Federal Prisons Face Overcrowding

Monday, September 17, 2012
(photo: California CDCR)

Despite adding thousands of new beds, overcrowding in federal prisons continues to grow.


The Bureau of Prisons made room for 8,300 more inmates from 2006 to 2011, according to a new report from the Government Accountability Office. And yet the system’s rate of overcrowding went up from 36% to 39%. Still worse, the rate could reach 45% by 2018.


Overcrowding can lead to unrest among inmate populations and increased episodes of violence directed at prisoners and guards. The bureau’s inspector general expressed concerns last year about federal prison officials’ ability to “safely manage the increasing federal inmate population.”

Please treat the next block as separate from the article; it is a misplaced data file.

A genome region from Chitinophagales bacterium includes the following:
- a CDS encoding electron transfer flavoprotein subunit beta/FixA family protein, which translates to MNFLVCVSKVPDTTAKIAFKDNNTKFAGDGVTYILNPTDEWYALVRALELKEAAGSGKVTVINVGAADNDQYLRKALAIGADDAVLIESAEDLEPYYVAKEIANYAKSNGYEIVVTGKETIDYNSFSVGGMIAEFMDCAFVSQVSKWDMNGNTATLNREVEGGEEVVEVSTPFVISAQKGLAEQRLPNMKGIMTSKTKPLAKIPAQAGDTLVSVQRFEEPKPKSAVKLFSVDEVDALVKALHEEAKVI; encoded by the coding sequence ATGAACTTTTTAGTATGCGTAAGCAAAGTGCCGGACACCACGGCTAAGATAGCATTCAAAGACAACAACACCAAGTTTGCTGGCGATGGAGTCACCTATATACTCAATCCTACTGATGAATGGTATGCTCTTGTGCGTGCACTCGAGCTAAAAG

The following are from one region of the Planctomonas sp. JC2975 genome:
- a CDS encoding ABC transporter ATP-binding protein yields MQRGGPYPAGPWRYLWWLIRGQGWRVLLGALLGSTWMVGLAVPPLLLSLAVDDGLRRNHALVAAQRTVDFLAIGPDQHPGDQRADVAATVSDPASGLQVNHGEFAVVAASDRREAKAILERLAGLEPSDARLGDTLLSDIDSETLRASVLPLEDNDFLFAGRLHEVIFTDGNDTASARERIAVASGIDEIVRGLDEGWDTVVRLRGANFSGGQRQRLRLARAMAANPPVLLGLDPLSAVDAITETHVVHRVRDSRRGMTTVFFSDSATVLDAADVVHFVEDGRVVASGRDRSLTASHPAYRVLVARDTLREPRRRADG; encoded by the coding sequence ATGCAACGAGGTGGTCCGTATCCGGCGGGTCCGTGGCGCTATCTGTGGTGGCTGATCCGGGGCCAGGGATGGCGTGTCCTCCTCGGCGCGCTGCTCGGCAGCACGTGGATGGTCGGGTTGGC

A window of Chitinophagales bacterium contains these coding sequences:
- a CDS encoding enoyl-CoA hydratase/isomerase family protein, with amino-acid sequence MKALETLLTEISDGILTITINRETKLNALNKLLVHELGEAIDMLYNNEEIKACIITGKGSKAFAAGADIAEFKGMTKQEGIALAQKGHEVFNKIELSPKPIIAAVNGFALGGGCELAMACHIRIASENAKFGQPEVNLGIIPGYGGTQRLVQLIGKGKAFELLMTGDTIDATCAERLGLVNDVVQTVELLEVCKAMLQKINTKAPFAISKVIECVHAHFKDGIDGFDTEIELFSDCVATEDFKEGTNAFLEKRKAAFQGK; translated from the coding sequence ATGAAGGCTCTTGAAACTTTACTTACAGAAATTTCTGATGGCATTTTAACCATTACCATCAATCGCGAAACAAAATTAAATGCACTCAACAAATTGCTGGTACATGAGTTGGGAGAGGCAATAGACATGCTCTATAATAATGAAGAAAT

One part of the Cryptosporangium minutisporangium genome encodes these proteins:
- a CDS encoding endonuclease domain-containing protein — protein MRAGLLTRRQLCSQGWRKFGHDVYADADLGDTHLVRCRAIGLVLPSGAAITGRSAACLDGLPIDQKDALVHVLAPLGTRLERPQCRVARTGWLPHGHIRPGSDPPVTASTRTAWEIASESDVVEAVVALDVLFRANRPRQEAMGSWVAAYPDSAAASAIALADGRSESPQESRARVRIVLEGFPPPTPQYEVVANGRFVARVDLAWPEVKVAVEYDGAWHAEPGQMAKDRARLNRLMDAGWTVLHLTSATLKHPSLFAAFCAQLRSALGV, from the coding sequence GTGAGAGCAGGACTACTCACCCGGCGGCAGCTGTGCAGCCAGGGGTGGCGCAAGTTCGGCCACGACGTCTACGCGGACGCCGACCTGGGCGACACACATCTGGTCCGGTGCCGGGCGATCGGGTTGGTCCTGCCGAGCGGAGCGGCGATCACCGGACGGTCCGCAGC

Five new detention facilities were opened during the five years under study, but the 7% increase in capacity wasn’t enough to accommodate the 9.5% rise in the federal prison population. Overcrowding was worst in high security prisons. By the end of 2011, federal prisons held 177,934 inmates, 165,595 of whom were men. Of the total, 48% of inmates were serving sentences for drug-related offenses.

-Noel Brinkerhoff


To Learn More:

Bureau of Prisons Faces a Growing Overcrowding Problem (by Amanda Palleschi, Government Executive)

Bureau of Prisons: Growing Inmate Crowding Negatively Affects Inmates, Staff, and Infrastructure (Government Accountability Office) (pdf)

Should Elderly Prisoners be Released Early? (by Noel Brinkerhoff, AllGov)

Thousands of Federal Crack Prisoners Set for Early Release (by David Wallechinsky and Noel Brinkerhoff, AllGov)


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